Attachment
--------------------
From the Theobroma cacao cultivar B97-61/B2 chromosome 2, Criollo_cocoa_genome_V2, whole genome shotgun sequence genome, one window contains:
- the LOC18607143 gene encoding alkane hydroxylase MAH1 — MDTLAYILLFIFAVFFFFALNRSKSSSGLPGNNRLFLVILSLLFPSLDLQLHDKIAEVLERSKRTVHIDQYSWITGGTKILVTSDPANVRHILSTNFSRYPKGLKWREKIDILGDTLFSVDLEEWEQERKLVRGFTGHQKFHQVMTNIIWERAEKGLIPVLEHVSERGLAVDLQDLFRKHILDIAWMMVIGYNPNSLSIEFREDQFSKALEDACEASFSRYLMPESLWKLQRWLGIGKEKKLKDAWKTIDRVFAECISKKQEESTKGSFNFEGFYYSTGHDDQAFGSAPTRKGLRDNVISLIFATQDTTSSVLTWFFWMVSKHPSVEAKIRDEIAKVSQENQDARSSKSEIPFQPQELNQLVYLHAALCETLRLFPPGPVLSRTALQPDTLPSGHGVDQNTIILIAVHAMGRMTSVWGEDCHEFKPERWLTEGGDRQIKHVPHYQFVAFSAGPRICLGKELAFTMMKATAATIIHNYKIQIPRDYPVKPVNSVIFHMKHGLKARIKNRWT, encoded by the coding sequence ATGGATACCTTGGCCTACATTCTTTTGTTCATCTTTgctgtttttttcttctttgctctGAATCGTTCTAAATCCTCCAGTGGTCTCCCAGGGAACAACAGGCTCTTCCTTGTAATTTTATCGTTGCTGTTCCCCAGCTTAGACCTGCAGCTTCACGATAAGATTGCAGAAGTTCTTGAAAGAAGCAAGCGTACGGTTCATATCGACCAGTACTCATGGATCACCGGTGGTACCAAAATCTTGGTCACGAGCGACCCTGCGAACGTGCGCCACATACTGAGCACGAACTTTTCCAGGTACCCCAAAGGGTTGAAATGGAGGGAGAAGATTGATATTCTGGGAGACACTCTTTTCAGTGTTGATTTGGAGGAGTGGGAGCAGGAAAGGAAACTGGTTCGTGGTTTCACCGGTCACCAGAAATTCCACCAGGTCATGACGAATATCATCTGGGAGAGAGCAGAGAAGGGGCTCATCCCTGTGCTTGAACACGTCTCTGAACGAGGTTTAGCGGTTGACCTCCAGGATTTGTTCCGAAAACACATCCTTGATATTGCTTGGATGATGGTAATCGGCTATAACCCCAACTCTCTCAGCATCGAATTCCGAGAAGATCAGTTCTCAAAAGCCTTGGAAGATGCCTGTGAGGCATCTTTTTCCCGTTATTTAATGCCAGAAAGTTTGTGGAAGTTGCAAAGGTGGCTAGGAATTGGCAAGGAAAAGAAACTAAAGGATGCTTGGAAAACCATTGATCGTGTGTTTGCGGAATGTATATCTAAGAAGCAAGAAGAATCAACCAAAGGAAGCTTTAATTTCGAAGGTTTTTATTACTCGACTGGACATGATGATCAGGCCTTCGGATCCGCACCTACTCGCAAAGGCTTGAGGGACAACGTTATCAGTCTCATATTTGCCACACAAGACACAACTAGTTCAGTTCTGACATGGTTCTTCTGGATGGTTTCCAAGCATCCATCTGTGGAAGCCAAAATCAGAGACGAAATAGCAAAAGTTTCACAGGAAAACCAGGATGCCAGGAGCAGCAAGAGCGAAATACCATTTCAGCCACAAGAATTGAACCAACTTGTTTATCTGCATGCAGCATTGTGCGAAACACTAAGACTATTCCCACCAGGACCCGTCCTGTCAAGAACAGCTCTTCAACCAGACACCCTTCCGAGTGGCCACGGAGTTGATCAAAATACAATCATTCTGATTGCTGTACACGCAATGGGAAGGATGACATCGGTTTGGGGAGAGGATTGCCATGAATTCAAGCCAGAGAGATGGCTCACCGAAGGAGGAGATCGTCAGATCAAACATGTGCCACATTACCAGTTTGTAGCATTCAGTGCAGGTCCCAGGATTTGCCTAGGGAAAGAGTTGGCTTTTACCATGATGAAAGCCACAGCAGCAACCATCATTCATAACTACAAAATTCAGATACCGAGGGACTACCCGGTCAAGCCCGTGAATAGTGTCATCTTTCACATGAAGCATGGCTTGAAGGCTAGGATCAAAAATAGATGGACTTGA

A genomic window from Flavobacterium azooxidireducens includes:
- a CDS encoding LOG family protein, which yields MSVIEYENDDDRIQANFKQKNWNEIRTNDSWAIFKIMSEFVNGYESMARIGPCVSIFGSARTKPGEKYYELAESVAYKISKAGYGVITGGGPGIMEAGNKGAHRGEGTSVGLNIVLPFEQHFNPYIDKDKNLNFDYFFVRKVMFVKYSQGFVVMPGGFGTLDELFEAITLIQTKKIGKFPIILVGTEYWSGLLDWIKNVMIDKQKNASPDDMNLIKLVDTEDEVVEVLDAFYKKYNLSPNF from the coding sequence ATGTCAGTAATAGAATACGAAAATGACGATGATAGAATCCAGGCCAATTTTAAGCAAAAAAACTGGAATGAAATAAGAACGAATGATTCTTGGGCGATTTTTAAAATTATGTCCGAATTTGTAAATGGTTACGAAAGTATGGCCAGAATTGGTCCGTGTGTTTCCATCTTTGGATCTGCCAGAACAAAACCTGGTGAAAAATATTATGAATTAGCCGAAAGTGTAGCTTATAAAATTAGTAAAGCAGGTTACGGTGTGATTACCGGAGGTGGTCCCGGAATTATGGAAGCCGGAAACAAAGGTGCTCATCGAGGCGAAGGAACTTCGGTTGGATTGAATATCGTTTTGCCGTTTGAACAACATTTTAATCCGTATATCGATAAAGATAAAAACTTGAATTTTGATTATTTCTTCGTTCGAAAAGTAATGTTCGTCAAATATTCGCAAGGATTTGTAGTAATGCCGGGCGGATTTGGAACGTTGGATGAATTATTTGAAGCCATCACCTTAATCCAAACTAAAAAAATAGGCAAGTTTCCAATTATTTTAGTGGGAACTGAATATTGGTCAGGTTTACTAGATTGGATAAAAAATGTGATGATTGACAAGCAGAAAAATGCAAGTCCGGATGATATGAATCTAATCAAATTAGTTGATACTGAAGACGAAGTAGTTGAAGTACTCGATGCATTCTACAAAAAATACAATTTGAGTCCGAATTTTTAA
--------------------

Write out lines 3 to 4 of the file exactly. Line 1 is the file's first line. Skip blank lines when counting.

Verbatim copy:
A genomic window from Flavobacterium azooxidireducens includes:
- a CDS encoding LOG family protein, which yields MSVIEYENDDDRIQANFKQKNWNEIRTNDSWAIFKIMSEFVNGYESMARIGPCVSIFGSARTKPGEKYYELAESVAYKISKAGYGVITGGGPGIMEAGNKGAHRGEGTSVGLNIVLPFEQHFNPYIDKDKNLNFDYFFVRKVMFVKYSQGFVVMPGGFGTLDELFEAITLIQTKKIGKFPIILVGTEYWSGLLDWIKNVMIDKQKNASPDDMNLIKLVDTEDEVVEVLDAFYKKYNLSPNF from the coding sequence ATGTCAGTAATAGAATACGAAAATGACGATGATAGAATCCAGGCCAATTTTAAGCAAAAAAACTGGAATGAAATAAGAACGAATGATTCTTGGGCGATTTTTAAAATTATGTCCGAATTTGTAAATGGTTACGAAAGTATGGCCAGAATTGGTCCGTGTGTTTCCATCTTTGGATCTGCCAGAACAAAACCTGGTGAAAAATATTATGAATTAGCCGAAAGTGTAGCTTATAAAATTAGTAAAGCAGGTTACGGTGTGATTACCGGAGGTGGTCCCGGAATTATGGAAGCCGGAAACAAAGGTGCTCATCGAGGCGAAGGAACTTCGGTTGGATTGAATATCGTTTTGCCGTTTGAACAACATTTTAATCCGTATATCGATAAAGATAAAAACTTGAATTTTGATTATTTCTTCGTTCGAAAAGTAATGTTCGTCAAATATTCGCAAGGATTTGTAGTAATGCCGGGCGGATTTGGAACGTTGGATGAATTATTTGAAGCCATCACCTTAATCCAAACTAAAAAAATAGGCAAGTTTCCAATTATTTTAGTGGGAACTGAATATTGGTCAGGTTTACTAGATTGGATAAAAAATGTGATGATTGACAAGCAGAAAAATGCAAGTCCGGATGATATGAATCTAATCAAATTAGTTGATACTGAAGACGAAGTAGTTGAAGTACTCGATGCATTCTACAAAAAATACAATTTGAGTCCGAATTTTTAA